A demanding relationship with Illinois coach Bruce Weber won't push guard Demetri McCamey into making a risky decision, the first-team all-Big Ten junior said Tuesday. The only way McCamey considers a move to professional basketball is if he's considered a first-round NBA pick.

A demanding relationship with Illinois coach Bruce Weber won't push guard Demetri McCamey into making a risky decision, the first-team all-Big Ten junior said Tuesday. The only way McCamey considers a move to professional basketball is if he's considered a first-round NBA pick.

"Some people are trying to say that I'll leave and try to go overseas just to get away from coach Weber,'' McCamey said before Illinois hosts Dayton in the NIT quarterfinals Wednesday. "Year after year, I've developed and become a better player, not just with the stats but with maturity and a team leader.

"I would rather stay in college than go overseas or try to make it as a second-rounder. I would rather keep another year of eligibility and try to win a national championship.''

Insiders and mock drafts rate McCamey no higher than a second-rounder. He's not seen on some respected mock drafts. If anything, McCamey made himself more of a prospect during next season.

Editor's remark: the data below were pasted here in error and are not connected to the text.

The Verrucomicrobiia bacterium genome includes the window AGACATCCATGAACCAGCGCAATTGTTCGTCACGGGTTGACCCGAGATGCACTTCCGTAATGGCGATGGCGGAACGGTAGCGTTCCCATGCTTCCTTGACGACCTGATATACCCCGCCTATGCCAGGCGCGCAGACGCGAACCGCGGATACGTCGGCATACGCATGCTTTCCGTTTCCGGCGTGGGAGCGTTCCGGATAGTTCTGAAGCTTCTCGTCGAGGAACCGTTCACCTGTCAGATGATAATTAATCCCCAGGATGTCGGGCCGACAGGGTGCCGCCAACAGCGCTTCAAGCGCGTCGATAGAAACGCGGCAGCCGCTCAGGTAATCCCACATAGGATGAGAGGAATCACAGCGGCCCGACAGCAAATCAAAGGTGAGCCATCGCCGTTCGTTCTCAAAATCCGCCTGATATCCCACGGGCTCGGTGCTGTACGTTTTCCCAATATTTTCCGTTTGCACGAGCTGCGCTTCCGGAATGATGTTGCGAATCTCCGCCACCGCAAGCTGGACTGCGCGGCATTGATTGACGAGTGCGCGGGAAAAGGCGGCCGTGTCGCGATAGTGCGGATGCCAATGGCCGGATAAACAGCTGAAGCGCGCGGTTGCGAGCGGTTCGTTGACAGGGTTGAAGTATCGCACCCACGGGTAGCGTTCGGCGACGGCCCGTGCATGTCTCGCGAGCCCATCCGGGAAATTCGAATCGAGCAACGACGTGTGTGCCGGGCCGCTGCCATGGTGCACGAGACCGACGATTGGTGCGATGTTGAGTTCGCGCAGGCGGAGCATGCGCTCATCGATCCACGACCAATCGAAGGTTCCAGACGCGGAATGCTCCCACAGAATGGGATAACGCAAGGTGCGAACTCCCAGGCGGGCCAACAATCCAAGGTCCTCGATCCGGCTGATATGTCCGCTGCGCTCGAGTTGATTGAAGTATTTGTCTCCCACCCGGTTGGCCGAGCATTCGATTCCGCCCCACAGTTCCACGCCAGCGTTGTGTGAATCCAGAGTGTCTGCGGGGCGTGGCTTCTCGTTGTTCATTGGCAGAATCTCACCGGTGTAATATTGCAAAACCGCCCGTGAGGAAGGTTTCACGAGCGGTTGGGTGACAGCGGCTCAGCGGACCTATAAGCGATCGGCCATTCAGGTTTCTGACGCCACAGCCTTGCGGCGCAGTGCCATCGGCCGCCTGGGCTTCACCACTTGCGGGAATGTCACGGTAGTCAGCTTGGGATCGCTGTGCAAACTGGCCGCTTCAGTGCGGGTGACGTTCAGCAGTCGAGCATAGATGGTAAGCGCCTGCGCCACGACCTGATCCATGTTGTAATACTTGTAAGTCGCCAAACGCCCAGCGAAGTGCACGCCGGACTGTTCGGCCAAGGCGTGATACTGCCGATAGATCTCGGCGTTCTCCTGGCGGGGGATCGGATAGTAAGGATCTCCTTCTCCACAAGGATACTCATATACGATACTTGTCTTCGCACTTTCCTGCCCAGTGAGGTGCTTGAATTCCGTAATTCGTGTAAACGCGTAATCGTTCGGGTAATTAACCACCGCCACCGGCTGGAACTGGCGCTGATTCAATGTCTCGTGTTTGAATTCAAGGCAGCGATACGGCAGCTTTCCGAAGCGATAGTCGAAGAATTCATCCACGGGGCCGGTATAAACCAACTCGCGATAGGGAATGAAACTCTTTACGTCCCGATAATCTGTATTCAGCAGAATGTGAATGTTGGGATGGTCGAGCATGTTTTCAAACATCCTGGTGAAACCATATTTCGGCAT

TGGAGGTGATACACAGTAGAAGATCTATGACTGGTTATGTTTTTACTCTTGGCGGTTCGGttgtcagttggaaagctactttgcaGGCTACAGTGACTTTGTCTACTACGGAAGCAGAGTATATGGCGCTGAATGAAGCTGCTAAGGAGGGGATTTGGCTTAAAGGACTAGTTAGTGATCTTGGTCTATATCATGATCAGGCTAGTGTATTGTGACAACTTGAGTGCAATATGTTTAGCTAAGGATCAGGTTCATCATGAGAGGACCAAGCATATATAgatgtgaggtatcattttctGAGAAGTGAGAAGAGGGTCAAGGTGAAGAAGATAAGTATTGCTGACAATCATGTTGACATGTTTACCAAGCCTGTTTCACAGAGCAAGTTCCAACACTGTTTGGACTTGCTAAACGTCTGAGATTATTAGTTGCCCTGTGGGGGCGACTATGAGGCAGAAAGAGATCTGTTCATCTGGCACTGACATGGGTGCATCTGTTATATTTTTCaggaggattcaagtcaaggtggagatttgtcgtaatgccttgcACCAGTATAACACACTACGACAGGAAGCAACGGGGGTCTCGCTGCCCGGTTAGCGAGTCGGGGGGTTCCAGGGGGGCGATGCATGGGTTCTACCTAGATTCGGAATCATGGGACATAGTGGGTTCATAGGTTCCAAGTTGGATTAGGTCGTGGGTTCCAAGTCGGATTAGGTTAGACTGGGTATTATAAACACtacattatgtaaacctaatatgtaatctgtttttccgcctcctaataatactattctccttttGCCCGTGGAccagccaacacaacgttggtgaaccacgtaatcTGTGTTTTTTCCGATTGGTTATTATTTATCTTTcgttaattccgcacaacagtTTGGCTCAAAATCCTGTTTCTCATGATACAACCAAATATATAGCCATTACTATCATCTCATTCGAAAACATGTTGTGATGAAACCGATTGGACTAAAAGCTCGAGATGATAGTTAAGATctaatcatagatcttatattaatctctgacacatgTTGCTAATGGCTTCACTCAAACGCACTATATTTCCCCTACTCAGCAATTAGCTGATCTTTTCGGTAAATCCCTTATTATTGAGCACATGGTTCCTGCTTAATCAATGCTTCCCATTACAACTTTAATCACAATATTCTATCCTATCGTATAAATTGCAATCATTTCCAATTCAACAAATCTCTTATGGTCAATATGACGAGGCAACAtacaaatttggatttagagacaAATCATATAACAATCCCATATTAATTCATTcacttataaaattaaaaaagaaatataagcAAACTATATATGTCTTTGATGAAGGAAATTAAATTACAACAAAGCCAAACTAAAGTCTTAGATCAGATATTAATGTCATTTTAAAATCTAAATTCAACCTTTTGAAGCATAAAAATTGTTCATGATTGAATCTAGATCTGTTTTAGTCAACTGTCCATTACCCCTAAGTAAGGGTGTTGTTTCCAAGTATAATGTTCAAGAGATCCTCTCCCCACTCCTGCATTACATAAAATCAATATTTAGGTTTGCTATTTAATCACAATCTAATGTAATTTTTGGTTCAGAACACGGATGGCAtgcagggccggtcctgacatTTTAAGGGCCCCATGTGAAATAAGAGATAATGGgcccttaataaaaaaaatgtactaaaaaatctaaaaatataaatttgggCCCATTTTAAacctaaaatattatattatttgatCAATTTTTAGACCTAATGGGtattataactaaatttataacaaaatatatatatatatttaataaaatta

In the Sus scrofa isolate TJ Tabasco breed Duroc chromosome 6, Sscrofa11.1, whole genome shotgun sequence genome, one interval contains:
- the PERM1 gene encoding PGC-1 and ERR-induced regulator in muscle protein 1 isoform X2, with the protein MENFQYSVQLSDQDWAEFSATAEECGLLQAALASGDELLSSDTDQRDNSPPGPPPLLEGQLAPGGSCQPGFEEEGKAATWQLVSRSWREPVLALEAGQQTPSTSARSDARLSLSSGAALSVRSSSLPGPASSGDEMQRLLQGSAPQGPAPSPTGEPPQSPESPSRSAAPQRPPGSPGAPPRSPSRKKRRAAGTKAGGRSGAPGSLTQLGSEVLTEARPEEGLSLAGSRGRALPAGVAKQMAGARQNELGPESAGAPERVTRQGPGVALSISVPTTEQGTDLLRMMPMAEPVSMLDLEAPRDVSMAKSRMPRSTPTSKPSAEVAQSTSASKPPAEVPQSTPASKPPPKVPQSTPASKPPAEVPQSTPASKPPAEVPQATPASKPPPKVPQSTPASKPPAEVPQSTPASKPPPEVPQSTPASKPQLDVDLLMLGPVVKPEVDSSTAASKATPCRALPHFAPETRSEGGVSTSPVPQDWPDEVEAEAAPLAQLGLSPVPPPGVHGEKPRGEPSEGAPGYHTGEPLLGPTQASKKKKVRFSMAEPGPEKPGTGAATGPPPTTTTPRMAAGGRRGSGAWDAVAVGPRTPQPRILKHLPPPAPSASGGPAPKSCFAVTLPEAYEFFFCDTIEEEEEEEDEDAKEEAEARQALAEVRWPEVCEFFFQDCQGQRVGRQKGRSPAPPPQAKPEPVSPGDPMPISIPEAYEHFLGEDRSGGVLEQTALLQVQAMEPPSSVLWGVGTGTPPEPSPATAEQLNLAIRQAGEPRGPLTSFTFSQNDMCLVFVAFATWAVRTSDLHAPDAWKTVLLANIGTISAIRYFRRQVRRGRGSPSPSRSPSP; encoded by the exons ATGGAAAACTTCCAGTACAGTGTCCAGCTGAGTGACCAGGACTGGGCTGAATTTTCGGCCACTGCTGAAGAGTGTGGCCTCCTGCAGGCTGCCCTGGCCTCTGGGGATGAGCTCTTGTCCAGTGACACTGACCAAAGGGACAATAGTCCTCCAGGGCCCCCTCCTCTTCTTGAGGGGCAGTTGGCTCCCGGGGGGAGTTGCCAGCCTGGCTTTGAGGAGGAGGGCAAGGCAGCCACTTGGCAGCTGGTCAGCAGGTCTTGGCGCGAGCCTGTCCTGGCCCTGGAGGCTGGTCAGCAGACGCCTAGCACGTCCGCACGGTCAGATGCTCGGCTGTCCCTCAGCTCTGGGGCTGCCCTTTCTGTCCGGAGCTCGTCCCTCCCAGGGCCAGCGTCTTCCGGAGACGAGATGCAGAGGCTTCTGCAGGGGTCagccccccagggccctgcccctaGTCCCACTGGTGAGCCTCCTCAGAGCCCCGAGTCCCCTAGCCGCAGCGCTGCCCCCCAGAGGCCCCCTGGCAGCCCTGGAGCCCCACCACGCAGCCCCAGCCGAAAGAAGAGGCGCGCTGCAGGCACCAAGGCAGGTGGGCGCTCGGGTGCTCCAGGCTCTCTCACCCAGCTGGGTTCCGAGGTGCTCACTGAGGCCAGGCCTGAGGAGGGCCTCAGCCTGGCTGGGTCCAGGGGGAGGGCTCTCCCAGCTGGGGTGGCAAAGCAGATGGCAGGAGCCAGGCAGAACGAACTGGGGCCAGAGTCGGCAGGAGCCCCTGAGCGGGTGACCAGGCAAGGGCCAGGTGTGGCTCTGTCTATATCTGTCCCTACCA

Weber already had long conversations with McCamey and his mother to educate them on gaining insight into McCamey's standing with the NBA. McCamey is expected to seek analysis from the NBA advisory committee, a group of NBA player personnel and general managers who will give advice on McCamey's stock with NBA teams.

A return from the advisory committee would come within two weeks of the season's conclusion. A player must pull his name out of the draft by May 8 to retain eligibility. Because Illinois is still in school in early May, McCamey wouldn't be available for a workout, but scouts have seen him play, Weber said.

"Demetri has said the right things,'' Weber said. "A lot will depend on how he finishes and what the NBA says. We just play it from there.''

He leads the Illini by scoring 15.1 points a game and ranks second nationally with 7.0 assists per game. McCamey is interested in hearing from the NBA advisory committee.

"It's coming from GMs and scouts themselves,'' McCamey said. "They're not looking at mock drafts or anything on the Internet where some people don't have a clue of what's going on. I don't think (the NBA) plays with a kid's future. I don't think they play games like that.''

If McCamey makes the same kind of jump next season, he will be a sure prospect. But there's always the unknown, and Weber must play it safe.

The Illini have kept their eyes open for high school and junior-college point guards. Weber and assistant coach Jay Price attended the NJCAA Division II national tournament in Danville last week to watch Kaylon Williams, a sophomore at Kirkwood Community College in Cedar Rapids, Iowa, who began his career at Evansville. There are likely others on the Illini radar.

"We have a chance to have a good team,'' Weber said. "We can't be caught in case something happens.''

John Supinie can be reached at Johnsupinie@aol.com.